The orphan crisis is not solved by adoption. Even with all bands lifted, the crisis exists. Pretending like adoption does anything to solve this problem is like trying to put a band-aid on severed limbs.

Also, I don't think dogluvr will tell you they are against children being raised by families who are not related to them when it is necessary (please correct me if I am wrong). Being removed from their countries & adopted is not necessarily what's best regarding the orphan crisis.
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Old 02-21-2013, 10:31 AM
 
10,510 posts, read 8,441,653 times
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Quote:
Originally Posted by thethreefoldme View Post
The orphan crisis is not solved by adoption. Even with all bands lifted, the crisis exists. Pretending like adoption does anything to solve this problem is like trying to put a band-aid on severed limbs.

Also, I don't think dogluvr will tell you they are against children being raised by families who are not related to them when it is necessary (please correct me if I am wrong). Being removed from their countries & adopted is not necessarily what's best regarding the orphan crisis.

I don't think that anyone knowledgable would argue that the orphan crisis can be solved by adoption, but it is inarguable that adoption can make a great positive difference for the majority of the children who are adopted - admittedly, those children are only a small portion of the orphaned children of the world.

So, what do you think IS best for those other children, the ones who cannot be reunified with their biological families for whatever reason, and who are presently living in foster care, orphanages, or institutions?

As I've noted, I and many others do what we can to assist various charities, ministries, and other NGOS who work to improve conditions. Others here speak out strongly for reforming laws concerning orphan care and adoption and ask for greater oversight. All this is good. But what else can we do to make things better for those children? How much influence to citizens of other countries have in attempting to encourage change upon the governments of countries in which the orphanage system is long-established? How much influence can we have in attempting to change public attitudes towards orphans and those with special needs in these same countries? Are we making any real difference by continuing to debate these issues so fervently here on C-D, or are we just preaching to our separate choirs?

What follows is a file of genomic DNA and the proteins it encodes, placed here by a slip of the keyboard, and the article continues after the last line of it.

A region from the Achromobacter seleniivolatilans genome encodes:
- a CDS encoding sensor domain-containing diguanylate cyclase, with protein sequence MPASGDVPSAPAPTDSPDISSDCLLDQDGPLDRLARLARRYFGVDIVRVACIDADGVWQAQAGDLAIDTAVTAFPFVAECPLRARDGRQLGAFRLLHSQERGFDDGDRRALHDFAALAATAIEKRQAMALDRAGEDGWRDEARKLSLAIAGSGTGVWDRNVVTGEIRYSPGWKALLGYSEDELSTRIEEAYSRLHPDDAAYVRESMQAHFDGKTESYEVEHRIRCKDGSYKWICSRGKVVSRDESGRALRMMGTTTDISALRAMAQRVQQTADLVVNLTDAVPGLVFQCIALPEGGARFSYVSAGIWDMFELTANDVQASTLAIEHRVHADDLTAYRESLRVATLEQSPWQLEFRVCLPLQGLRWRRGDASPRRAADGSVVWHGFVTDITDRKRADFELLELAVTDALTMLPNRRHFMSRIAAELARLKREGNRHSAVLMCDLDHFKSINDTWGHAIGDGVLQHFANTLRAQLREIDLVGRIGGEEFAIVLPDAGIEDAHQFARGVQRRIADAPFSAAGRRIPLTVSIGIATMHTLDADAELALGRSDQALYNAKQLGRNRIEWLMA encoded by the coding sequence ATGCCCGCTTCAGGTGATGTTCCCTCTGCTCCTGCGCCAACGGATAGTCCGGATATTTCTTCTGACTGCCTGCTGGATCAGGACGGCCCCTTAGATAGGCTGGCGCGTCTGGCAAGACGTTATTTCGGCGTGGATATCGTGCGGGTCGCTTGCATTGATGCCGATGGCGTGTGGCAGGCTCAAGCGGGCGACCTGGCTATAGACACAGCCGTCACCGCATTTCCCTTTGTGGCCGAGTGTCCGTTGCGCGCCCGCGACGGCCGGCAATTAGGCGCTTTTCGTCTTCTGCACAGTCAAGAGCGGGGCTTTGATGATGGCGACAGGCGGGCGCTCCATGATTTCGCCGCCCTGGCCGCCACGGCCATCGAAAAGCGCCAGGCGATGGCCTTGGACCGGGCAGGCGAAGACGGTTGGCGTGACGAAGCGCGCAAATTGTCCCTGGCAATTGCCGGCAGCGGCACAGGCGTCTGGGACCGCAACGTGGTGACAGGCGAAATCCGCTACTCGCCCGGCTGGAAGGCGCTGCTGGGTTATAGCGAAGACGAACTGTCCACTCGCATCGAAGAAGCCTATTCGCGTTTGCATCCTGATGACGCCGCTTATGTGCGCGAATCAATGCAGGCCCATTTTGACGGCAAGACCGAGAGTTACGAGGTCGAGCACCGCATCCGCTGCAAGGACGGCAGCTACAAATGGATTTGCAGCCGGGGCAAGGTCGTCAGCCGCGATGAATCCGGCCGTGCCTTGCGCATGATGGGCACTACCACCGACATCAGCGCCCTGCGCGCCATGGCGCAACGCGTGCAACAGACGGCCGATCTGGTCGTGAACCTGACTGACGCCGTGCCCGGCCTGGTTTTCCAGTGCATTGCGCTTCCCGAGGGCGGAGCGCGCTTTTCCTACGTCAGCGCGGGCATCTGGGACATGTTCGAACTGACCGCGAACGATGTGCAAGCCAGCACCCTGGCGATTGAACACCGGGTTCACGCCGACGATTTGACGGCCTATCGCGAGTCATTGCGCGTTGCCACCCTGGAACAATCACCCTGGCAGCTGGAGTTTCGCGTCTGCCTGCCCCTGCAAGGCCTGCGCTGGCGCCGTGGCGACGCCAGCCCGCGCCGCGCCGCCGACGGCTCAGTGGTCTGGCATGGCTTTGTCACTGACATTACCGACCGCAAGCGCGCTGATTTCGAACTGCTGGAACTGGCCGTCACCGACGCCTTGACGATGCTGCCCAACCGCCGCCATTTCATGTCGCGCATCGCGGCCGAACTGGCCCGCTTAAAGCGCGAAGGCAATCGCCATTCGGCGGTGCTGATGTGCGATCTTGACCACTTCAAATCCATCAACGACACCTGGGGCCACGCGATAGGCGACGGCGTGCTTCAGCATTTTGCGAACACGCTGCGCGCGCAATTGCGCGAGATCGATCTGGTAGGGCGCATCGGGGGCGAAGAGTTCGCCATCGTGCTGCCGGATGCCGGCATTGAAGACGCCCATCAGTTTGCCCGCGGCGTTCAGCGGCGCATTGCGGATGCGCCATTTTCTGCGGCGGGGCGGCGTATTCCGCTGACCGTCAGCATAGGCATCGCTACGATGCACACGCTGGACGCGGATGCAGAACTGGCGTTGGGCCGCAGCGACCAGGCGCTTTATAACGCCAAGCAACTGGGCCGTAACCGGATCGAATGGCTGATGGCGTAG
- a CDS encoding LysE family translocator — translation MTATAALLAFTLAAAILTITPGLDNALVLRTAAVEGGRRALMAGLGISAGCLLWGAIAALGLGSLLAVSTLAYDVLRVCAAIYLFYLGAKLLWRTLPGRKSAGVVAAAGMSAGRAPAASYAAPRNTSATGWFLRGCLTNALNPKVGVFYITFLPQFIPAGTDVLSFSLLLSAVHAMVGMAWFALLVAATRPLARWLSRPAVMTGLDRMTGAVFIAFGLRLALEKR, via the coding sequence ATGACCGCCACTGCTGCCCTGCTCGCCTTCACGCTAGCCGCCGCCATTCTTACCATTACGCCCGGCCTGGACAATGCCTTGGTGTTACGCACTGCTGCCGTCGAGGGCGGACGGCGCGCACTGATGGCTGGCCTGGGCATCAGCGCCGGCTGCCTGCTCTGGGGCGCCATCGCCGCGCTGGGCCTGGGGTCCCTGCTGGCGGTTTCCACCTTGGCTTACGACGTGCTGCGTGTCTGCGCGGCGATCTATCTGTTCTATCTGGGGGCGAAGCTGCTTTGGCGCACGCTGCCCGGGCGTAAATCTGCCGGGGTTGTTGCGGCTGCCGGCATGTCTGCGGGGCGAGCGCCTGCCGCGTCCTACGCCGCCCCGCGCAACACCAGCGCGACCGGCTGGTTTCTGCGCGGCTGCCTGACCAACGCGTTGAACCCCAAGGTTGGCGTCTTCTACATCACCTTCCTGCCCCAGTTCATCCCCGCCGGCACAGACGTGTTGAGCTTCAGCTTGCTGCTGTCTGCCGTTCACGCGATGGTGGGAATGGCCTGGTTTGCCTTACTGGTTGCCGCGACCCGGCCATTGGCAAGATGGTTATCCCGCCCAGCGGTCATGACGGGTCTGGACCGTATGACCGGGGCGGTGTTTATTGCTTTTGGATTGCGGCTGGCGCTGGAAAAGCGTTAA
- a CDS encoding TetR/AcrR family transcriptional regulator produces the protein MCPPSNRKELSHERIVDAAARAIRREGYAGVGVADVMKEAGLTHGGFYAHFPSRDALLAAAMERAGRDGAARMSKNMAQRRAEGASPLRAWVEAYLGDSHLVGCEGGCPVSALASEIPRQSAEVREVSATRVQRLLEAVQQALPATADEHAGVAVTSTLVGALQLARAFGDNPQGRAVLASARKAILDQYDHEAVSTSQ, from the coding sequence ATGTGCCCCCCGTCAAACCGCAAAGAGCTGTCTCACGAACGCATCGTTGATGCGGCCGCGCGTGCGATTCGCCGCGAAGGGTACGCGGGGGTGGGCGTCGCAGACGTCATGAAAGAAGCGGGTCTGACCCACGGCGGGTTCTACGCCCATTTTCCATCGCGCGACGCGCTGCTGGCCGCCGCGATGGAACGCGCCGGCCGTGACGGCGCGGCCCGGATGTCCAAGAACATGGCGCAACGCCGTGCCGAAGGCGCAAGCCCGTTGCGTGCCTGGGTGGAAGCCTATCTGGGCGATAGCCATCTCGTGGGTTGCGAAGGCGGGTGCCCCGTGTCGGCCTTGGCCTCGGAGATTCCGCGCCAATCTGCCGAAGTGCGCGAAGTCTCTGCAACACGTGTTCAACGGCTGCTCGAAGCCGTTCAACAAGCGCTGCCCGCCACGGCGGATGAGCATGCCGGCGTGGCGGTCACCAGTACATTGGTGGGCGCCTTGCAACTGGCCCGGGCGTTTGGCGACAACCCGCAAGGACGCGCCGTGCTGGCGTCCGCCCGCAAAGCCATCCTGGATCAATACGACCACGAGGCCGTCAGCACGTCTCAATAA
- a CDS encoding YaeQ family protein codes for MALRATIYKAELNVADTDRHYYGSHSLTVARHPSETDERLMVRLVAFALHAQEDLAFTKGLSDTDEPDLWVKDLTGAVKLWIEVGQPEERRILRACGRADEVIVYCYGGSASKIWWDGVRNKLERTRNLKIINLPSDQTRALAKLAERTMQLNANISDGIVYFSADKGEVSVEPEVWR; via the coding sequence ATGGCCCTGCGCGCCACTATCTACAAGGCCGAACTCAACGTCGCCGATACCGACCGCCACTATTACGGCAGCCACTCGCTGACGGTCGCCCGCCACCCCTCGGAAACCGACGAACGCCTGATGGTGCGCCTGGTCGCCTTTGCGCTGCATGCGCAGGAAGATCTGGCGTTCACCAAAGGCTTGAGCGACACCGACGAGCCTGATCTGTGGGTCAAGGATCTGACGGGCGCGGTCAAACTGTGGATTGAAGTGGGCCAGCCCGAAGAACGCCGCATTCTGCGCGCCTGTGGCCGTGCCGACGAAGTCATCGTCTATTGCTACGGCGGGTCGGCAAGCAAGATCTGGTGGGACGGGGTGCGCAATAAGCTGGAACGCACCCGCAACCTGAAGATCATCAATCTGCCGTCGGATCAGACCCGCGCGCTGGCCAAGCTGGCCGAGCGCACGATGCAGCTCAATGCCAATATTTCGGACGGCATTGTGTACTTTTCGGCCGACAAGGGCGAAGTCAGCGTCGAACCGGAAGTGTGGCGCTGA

Should we turn our efforts towards other means of affecting positive change? It's a vast problem, multirooted... but let's not lose sight of the real children who are caught up in the problems of their countries' societies and dysfunctions.

They are the innocents and the helpless and the needy. Most of them will never be adopted, never be reunified with their biological families, and will continue to live in "the system" until they age out or are sent to mental institutions for the rest of their days.

What can we do for them?
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Old 02-21-2013, 10:47 AM
 
1,014 posts, read 987,358 times
Reputation: 834
Quote:
Originally Posted by CraigCreek View Post
As I've noted, I and many others do what we can to assist various charities, ministries, and other NGOS who work to improve conditions. Others here speak out strongly for reforming laws concerning orphan care and adoption and ask for greater oversight. All this is good. But what else can we do to make things better for those children? How much influence to citizens of other countries have in attempting to encourage change upon the governments of countries in which the orphanage system is long-established? How much influence can we have in attempting to change public attitudes towards orphans and those with special needs in these same countries? Are we making any real difference by continuing to debate these issues so fervently here on C-D, or are we just preaching to our separate choirs?
Not having ultimate influence does not mean international adoption is for the greater good. People who are truly dedicated to the helping orphans would be prioritizing & contributing to many of the things you have noted here (or more) instead of adoption.

People who adopt internationally spend thousands of dollars. Just consider what good that money could do if they put it towards something other than adoption. Not saying they have any obligation to of course... however, they can't claim that their choice to adopt does anything to help the orphan crisis, either.